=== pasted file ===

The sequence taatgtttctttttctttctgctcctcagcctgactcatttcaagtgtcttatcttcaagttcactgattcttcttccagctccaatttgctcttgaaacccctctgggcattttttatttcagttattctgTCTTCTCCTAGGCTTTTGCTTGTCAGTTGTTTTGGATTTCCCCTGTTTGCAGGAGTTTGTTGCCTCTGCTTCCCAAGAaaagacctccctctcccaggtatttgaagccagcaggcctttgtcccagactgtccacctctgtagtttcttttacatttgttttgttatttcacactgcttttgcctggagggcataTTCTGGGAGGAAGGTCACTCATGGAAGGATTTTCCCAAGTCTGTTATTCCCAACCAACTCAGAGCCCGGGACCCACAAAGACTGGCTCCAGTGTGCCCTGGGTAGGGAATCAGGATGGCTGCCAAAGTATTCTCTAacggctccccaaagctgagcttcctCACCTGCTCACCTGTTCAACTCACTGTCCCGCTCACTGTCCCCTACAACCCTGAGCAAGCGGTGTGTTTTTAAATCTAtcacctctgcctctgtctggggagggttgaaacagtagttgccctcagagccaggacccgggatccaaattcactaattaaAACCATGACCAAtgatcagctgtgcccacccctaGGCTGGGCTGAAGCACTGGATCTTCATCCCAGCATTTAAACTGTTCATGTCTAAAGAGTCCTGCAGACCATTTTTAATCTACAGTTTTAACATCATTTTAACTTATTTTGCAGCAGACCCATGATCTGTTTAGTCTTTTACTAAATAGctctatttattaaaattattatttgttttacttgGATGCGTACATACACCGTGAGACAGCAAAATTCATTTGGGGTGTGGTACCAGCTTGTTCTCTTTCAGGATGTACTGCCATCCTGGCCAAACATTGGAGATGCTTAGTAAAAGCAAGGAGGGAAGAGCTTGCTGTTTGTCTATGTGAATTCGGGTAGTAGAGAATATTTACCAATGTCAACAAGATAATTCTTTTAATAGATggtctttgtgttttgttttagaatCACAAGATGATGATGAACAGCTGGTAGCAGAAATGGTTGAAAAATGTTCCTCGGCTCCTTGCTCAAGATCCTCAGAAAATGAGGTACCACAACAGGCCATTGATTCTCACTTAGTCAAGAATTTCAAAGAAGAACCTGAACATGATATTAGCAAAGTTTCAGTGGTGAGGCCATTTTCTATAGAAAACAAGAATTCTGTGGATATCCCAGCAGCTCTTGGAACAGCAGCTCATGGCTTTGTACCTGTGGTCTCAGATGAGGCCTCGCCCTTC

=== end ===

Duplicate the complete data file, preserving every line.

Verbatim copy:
The sequence taatgtttctttttctttctgctcctcagcctgactcatttcaagtgtcttatcttcaagttcactgattcttcttccagctccaatttgctcttgaaacccctctgggcattttttatttcagttattctgTCTTCTCCTAGGCTTTTGCTTGTCAGTTGTTTTGGATTTCCCCTGTTTGCAGGAGTTTGTTGCCTCTGCTTCCCAAGAaaagacctccctctcccaggtatttgaagccagcaggcctttgtcccagactgtccacctctgtagtttcttttacatttgttttgttatttcacactgcttttgcctggagggcataTTCTGGGAGGAAGGTCACTCATGGAAGGATTTTCCCAAGTCTGTTATTCCCAACCAACTCAGAGCCCGGGACCCACAAAGACTGGCTCCAGTGTGCCCTGGGTAGGGAATCAGGATGGCTGCCAAAGTATTCTCTAacggctccccaaagctgagcttcctCACCTGCTCACCTGTTCAACTCACTGTCCCGCTCACTGTCCCCTACAACCCTGAGCAAGCGGTGTGTTTTTAAATCTAtcacctctgcctctgtctggggagggttgaaacagtagttgccctcagagccaggacccgggatccaaattcactaattaaAACCATGACCAAtgatcagctgtgcccacccctaGGCTGGGCTGAAGCACTGGATCTTCATCCCAGCATTTAAACTGTTCATGTCTAAAGAGTCCTGCAGACCATTTTTAATCTACAGTTTTAACATCATTTTAACTTATTTTGCAGCAGACCCATGATCTGTTTAGTCTTTTACTAAATAGctctatttattaaaattattatttgttttacttgGATGCGTACATACACCGTGAGACAGCAAAATTCATTTGGGGTGTGGTACCAGCTTGTTCTCTTTCAGGATGTACTGCCATCCTGGCCAAACATTGGAGATGCTTAGTAAAAGCAAGGAGGGAAGAGCTTGCTGTTTGTCTATGTGAATTCGGGTAGTAGAGAATATTTACCAATGTCAACAAGATAATTCTTTTAATAGATggtctttgtgttttgttttagaatCACAAGATGATGATGAACAGCTGGTAGCAGAAATGGTTGAAAAATGTTCCTCGGCTCCTTGCTCAAGATCCTCAGAAAATGAGGTACCACAACAGGCCATTGATTCTCACTTAGTCAAGAATTTCAAAGAAGAACCTGAACATGATATTAGCAAAGTTTCAGTGGTGAGGCCATTTTCTATAGAAAACAAGAATTCTGTGGATATCCCAGCAGCTCTTGGAACAGCAGCTCATGGCTTTGTACCTGTGGTCTCAGATGAGGCCTCGCCCTTC